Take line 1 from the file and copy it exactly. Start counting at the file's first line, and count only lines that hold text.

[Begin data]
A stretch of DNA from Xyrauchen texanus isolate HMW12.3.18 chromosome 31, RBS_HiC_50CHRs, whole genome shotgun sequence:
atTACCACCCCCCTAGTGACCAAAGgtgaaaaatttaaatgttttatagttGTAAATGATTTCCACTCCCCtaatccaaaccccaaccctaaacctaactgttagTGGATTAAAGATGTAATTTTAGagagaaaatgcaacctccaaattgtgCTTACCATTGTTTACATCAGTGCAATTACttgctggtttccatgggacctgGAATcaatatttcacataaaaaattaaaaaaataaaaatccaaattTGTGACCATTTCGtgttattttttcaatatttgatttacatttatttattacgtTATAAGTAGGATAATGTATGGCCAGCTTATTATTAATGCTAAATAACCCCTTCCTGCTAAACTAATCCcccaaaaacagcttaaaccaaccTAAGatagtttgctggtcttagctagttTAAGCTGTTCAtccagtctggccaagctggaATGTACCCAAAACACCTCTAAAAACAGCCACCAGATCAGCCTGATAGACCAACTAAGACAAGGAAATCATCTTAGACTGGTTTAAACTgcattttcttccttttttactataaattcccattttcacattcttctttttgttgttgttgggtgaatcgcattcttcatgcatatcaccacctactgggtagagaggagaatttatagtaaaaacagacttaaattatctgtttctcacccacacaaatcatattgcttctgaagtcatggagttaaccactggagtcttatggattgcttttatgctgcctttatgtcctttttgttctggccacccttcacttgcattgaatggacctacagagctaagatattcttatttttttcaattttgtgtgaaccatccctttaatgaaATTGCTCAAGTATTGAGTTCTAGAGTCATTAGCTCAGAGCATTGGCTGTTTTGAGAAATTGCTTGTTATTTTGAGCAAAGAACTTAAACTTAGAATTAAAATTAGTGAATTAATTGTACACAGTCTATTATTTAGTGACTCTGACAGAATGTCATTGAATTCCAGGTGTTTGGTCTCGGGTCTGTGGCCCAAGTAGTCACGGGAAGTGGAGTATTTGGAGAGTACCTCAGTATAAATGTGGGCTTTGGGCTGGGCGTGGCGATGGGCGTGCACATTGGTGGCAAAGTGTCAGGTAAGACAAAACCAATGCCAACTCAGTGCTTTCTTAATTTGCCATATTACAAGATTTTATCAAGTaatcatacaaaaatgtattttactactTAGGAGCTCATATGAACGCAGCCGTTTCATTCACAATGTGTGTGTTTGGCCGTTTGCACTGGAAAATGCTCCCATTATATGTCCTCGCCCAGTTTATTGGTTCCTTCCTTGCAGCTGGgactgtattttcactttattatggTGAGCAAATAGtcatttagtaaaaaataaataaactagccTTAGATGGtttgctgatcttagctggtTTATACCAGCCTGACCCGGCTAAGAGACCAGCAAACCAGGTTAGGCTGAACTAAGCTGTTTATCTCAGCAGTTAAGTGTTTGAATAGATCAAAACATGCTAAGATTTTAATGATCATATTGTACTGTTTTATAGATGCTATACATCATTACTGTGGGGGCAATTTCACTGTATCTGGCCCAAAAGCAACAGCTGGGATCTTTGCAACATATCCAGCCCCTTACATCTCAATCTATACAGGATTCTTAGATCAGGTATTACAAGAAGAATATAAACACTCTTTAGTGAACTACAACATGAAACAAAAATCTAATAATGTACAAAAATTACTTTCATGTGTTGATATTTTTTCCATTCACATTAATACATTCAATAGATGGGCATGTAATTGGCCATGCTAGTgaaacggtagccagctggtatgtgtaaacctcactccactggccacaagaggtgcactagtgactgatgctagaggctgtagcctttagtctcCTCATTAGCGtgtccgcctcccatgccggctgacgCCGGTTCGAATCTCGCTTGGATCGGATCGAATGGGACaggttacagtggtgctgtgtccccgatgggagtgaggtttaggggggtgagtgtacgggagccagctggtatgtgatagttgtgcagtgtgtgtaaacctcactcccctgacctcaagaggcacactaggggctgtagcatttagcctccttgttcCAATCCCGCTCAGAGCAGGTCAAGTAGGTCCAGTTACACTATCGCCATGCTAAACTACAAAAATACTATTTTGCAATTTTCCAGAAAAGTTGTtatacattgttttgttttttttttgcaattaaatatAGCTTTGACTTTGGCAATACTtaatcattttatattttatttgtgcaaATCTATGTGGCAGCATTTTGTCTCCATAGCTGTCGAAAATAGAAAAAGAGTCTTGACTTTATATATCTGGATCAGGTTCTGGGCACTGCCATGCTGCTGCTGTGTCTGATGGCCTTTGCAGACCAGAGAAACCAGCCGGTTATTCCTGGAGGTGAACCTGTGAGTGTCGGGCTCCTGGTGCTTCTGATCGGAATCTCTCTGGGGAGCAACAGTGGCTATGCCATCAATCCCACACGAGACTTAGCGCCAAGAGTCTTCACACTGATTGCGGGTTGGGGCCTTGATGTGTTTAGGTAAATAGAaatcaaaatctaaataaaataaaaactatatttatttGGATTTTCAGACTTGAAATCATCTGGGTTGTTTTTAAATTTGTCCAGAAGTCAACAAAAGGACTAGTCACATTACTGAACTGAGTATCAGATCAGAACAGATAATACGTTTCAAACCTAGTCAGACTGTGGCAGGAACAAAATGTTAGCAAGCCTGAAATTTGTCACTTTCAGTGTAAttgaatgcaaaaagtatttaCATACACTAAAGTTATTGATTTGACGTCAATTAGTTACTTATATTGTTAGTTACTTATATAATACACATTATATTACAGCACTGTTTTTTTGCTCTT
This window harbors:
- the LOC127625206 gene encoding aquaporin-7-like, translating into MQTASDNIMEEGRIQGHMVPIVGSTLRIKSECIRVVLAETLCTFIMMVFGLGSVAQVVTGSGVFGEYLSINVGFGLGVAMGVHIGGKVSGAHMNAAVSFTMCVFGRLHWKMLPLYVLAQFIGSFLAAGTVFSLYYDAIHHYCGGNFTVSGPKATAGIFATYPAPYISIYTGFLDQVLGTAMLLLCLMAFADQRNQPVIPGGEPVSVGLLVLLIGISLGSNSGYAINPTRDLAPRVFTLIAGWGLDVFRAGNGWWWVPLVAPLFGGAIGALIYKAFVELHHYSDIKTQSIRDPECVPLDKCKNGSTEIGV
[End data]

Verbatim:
A stretch of DNA from Xyrauchen texanus isolate HMW12.3.18 chromosome 31, RBS_HiC_50CHRs, whole genome shotgun sequence: